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Distance Learning Young Naturalists Club

Are you wearing plastic?

A microfiber sweatshirt.

Have you ever thought about the clothes you buy and wear? Do you ever wonder where they are made or what materials were used to make them? It turns out that what we wear impacts the planet.

A very common material that is used to make most of our clothing comes from something called microfibers. You have probably heard of, seen, or used microfiber products. These days they are everywhere!

And believe it or not, microfiber clothes are plastic.

“The Story of Stuff” explains what microfibers are and where they end up.

Fleece is probably the most popular example of microfiber. You might have a fleece jacket, pants, or blanket. Microfibers are also used in cleaning products, like as towels and mop pads.

Categories
Distance Learning Young Naturalists Club

Best of Bird Nests

When admiring a freshly made bird nest, my grandfather would whistle and say, “they put us to shame.” He was impressed with the nests’ efficiency, beauty, and that they make them without hands. Another amazing thing about bird nests? Almost every species makes a unique type of nest.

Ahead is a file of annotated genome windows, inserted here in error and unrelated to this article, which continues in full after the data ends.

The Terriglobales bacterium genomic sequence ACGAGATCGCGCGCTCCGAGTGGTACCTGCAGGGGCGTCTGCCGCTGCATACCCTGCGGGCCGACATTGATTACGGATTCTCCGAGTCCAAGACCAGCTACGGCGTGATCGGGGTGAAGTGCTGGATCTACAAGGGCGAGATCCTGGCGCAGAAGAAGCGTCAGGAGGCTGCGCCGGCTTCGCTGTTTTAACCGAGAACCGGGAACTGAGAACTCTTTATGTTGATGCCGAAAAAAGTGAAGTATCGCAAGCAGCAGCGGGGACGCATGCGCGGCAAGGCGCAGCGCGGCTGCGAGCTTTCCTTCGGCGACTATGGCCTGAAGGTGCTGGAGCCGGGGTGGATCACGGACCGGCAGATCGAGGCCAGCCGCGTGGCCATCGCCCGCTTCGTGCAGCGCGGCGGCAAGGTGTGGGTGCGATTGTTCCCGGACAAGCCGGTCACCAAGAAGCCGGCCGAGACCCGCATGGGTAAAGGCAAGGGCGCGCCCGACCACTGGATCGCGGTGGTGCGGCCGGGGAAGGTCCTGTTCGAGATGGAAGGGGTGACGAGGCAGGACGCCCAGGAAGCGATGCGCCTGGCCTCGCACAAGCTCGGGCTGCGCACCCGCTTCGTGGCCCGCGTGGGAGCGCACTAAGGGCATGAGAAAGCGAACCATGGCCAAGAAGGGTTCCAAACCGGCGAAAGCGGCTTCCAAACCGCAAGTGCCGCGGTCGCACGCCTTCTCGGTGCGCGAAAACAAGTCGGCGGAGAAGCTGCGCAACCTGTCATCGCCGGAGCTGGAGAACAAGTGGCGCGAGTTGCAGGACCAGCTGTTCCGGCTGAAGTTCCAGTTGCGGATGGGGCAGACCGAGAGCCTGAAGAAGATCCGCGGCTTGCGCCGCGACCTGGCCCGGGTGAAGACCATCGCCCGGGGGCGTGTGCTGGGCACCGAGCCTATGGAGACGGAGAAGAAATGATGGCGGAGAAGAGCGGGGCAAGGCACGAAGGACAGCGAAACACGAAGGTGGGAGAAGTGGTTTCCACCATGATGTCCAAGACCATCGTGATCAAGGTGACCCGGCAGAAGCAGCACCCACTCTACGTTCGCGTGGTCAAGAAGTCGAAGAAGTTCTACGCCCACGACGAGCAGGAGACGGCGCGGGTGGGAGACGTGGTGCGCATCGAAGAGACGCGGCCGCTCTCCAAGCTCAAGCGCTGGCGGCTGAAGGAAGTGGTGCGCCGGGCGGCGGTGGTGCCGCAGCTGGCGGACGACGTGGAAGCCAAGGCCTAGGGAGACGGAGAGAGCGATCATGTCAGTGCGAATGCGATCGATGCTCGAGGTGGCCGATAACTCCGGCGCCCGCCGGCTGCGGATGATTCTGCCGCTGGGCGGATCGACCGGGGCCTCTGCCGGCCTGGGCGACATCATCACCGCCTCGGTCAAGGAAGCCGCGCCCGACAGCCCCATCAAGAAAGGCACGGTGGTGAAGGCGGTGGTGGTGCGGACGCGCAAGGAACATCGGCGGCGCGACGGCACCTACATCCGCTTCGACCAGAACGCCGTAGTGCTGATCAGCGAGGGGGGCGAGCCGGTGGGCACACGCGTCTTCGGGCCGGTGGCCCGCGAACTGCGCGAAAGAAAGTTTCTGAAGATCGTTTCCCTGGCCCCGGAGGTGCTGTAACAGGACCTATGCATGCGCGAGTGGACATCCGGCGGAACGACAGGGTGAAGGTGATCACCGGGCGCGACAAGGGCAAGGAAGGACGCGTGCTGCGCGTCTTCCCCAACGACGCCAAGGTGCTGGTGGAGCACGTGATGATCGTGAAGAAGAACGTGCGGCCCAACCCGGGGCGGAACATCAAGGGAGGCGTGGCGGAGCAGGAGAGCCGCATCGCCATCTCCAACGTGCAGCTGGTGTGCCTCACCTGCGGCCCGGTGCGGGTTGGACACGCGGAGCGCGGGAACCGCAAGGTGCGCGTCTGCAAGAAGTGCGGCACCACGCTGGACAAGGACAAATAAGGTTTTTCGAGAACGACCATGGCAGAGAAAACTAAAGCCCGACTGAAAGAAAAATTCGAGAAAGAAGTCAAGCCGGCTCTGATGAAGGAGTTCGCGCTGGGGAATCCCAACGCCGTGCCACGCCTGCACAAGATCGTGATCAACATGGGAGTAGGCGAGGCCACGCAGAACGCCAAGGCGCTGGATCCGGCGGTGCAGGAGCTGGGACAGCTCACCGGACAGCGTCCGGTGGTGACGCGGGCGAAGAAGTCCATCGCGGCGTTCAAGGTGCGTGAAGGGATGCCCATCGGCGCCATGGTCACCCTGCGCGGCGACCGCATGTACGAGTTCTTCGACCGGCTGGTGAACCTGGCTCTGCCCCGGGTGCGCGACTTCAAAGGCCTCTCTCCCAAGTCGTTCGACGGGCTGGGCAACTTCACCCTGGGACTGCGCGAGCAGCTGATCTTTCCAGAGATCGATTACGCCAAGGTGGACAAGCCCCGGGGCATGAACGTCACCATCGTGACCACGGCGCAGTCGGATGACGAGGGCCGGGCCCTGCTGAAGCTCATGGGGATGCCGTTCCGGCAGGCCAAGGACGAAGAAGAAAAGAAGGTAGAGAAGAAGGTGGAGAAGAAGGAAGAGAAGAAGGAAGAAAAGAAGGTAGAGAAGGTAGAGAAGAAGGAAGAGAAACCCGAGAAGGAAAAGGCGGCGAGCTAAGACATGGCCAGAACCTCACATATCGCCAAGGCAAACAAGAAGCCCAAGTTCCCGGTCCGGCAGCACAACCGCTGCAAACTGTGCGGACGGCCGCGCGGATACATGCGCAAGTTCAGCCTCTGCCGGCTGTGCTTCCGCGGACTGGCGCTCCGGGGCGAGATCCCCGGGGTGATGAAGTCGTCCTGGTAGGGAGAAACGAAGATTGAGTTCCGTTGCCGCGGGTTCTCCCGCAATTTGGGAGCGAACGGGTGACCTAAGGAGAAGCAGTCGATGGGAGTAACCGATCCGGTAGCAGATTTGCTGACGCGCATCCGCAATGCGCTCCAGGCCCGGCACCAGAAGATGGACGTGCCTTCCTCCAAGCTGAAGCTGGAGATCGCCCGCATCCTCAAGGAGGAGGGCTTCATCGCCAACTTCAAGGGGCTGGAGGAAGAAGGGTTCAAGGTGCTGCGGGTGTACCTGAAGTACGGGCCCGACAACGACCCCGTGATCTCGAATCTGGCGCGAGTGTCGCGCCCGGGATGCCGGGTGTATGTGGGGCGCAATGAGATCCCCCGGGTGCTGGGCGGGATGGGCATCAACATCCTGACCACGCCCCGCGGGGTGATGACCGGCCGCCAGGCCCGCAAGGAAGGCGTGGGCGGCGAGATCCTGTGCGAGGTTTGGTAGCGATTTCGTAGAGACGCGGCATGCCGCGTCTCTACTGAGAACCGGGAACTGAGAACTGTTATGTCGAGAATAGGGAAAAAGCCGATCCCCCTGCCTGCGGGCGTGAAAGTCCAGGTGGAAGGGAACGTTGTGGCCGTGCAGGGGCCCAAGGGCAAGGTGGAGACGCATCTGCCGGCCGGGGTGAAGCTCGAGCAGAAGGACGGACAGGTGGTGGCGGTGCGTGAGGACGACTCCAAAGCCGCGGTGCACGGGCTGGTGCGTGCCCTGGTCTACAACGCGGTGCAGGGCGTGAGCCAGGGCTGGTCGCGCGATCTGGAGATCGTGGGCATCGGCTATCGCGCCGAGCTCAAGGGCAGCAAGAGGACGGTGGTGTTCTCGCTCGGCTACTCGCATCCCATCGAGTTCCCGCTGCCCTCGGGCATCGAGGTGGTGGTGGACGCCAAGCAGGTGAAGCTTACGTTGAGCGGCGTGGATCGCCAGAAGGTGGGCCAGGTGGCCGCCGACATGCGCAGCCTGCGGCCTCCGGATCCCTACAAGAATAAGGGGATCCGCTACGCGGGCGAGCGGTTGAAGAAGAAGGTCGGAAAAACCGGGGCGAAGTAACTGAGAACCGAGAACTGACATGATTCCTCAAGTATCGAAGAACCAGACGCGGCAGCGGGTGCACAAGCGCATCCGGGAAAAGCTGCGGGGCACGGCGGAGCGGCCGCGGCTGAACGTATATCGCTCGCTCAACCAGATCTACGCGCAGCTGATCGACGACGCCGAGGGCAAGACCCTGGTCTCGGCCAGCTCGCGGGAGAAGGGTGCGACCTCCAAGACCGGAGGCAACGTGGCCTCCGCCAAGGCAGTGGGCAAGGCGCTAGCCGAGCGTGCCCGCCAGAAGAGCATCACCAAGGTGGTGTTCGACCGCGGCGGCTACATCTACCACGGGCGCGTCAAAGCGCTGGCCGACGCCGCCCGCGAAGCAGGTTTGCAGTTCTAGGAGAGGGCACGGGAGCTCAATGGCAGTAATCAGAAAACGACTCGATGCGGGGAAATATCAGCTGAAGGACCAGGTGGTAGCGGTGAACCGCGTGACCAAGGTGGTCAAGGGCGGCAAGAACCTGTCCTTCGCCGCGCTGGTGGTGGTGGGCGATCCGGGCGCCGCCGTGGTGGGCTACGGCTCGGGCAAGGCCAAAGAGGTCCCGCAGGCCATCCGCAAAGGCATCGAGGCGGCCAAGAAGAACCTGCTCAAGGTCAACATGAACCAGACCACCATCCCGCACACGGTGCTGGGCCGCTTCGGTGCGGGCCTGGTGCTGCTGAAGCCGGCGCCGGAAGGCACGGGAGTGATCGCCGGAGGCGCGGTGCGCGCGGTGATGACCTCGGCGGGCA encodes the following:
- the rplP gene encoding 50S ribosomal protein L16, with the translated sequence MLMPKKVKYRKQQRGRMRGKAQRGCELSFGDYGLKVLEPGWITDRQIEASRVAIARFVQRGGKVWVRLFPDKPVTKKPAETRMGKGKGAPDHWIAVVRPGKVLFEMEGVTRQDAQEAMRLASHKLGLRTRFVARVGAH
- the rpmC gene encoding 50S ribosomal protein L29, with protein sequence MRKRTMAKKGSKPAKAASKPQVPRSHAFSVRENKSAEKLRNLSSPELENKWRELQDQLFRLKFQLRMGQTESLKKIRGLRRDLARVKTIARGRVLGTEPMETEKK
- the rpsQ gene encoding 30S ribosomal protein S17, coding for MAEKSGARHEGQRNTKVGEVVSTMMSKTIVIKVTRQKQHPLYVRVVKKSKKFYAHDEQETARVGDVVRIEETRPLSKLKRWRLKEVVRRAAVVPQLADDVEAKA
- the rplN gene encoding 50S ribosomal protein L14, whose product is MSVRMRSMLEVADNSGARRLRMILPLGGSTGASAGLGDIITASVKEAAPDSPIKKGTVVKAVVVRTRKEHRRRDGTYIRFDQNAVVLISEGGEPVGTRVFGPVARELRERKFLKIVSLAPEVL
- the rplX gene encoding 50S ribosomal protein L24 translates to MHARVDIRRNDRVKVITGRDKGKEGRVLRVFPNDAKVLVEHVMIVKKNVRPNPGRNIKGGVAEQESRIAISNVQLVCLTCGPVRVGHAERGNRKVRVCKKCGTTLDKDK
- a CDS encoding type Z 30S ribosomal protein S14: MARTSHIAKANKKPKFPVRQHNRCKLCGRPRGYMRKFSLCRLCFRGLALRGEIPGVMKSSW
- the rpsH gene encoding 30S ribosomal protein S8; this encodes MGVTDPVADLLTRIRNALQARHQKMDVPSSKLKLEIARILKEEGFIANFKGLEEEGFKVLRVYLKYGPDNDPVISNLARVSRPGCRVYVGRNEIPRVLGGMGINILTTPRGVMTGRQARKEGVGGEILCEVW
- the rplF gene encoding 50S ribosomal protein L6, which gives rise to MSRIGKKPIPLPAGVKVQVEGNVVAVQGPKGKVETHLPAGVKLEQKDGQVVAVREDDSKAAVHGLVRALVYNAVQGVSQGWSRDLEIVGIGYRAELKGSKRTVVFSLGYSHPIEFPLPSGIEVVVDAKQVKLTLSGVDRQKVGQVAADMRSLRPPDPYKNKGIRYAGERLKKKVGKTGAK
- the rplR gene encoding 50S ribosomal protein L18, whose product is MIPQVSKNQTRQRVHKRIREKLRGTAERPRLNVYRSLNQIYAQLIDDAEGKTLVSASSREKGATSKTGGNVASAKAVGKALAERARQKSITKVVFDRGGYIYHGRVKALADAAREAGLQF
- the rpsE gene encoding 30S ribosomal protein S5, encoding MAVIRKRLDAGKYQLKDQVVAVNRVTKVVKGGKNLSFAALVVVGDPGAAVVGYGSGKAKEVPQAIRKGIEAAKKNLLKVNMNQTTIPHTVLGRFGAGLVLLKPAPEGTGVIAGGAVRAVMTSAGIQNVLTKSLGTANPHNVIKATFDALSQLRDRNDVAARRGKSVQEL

Today, we challenge you to find at least one bird nest and try to identify the bird species who made it. Key clues to solve this mystery are:

  • material the nest is made out of (leaves, moss, sticks, spit, dirt?)
  • habitat type in which you found it (the woods? Near water? A field?)
  • its size 
  • height off the ground (on the ground? In bushes? High in a tree?) 

Compare your clues to the descriptions of nests at allaboutbirds.org (which has lots of other great bird information too!). 

If you are quiet and patient, you might also see:

  • What the eggs or chicks look like
  • Parent birds coming and going

That will definitely help you figure out what kind of birds made the nest!

Some of the easiest nests to identify in Southeast Ohio are made by Baltimore orioles. They weave bag-like nests out of milkweed and other plant fibers. See the nest below on the left, and the male oriole on the right: